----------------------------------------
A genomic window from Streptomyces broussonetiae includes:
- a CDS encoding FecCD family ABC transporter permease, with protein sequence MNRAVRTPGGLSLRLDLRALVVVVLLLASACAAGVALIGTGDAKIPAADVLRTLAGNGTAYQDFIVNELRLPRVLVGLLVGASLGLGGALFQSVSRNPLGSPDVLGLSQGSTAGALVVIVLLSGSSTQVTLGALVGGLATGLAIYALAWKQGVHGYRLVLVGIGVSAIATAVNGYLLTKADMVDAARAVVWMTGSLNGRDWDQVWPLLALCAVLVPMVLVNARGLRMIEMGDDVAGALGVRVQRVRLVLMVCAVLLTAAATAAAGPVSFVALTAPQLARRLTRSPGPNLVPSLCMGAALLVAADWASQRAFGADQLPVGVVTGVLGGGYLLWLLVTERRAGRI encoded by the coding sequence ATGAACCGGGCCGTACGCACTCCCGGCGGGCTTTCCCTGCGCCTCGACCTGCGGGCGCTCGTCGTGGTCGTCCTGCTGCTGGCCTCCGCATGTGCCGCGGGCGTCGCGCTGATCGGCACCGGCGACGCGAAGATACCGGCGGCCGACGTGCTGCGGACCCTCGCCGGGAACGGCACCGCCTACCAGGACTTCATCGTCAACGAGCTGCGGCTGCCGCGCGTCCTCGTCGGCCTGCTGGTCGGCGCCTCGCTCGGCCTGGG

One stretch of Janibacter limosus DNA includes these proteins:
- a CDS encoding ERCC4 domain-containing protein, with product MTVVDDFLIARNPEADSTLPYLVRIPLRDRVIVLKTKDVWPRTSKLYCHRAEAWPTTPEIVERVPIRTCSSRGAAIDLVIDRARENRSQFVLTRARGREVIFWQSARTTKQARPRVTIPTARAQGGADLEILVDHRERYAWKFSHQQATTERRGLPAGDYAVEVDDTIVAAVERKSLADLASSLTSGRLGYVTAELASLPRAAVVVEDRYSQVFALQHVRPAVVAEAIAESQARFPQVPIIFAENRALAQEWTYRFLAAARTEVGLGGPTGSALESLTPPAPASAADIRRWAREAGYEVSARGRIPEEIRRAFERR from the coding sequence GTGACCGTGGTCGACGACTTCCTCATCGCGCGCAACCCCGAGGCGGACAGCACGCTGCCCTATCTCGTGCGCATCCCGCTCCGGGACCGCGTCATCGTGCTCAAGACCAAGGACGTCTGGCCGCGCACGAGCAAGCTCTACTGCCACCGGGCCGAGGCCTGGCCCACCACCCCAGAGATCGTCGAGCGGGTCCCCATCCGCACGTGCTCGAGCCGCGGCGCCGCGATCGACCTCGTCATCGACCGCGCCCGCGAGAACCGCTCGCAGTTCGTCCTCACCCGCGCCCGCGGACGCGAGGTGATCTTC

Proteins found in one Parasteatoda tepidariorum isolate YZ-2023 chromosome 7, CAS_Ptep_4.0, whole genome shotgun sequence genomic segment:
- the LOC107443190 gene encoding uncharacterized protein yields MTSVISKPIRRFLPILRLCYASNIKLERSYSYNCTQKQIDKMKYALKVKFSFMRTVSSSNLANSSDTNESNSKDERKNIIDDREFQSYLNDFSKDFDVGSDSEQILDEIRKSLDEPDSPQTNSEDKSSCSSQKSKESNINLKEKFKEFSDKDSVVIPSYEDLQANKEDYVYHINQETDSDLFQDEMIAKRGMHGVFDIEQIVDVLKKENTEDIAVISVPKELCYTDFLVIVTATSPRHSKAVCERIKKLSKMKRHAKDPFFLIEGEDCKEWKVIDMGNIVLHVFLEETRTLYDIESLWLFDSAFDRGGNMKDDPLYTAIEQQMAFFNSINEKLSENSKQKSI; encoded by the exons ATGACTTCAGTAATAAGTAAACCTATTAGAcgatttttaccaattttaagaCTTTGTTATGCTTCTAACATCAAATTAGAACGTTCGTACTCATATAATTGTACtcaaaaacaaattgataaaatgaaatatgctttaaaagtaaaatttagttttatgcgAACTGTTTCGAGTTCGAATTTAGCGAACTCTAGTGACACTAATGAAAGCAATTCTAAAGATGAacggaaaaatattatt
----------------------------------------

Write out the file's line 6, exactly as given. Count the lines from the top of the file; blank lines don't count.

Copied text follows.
- the LOC107443190 gene encoding uncharacterized protein yields MTSVISKPIRRFLPILRLCYASNIKLERSYSYNCTQKQIDKMKYALKVKFSFMRTVSSSNLANSSDTNESNSKDERKNIIDDREFQSYLNDFSKDFDVGSDSEQILDEIRKSLDEPDSPQTNSEDKSSCSSQKSKESNINLKEKFKEFSDKDSVVIPSYEDLQANKEDYVYHINQETDSDLFQDEMIAKRGMHGVFDIEQIVDVLKKENTEDIAVISVPKELCYTDFLVIVTATSPRHSKAVCERIKKLSKMKRHAKDPFFLIEGEDCKEWKVIDMGNIVLHVFLEETRTLYDIESLWLFDSAFDRGGNMKDDPLYTAIEQQMAFFNSINEKLSENSKQKSI; encoded by the exons ATGACTTCAGTAATAAGTAAACCTATTAGAcgatttttaccaattttaagaCTTTGTTATGCTTCTAACATCAAATTAGAACGTTCGTACTCATATAATTGTACtcaaaaacaaattgataaaatgaaatatgctttaaaagtaaaatttagttttatgcgAACTGTTTCGAGTTCGAATTTAGCGAACTCTAGTGACACTAATGAAAGCAATTCTAAAGATGAacggaaaaatattatt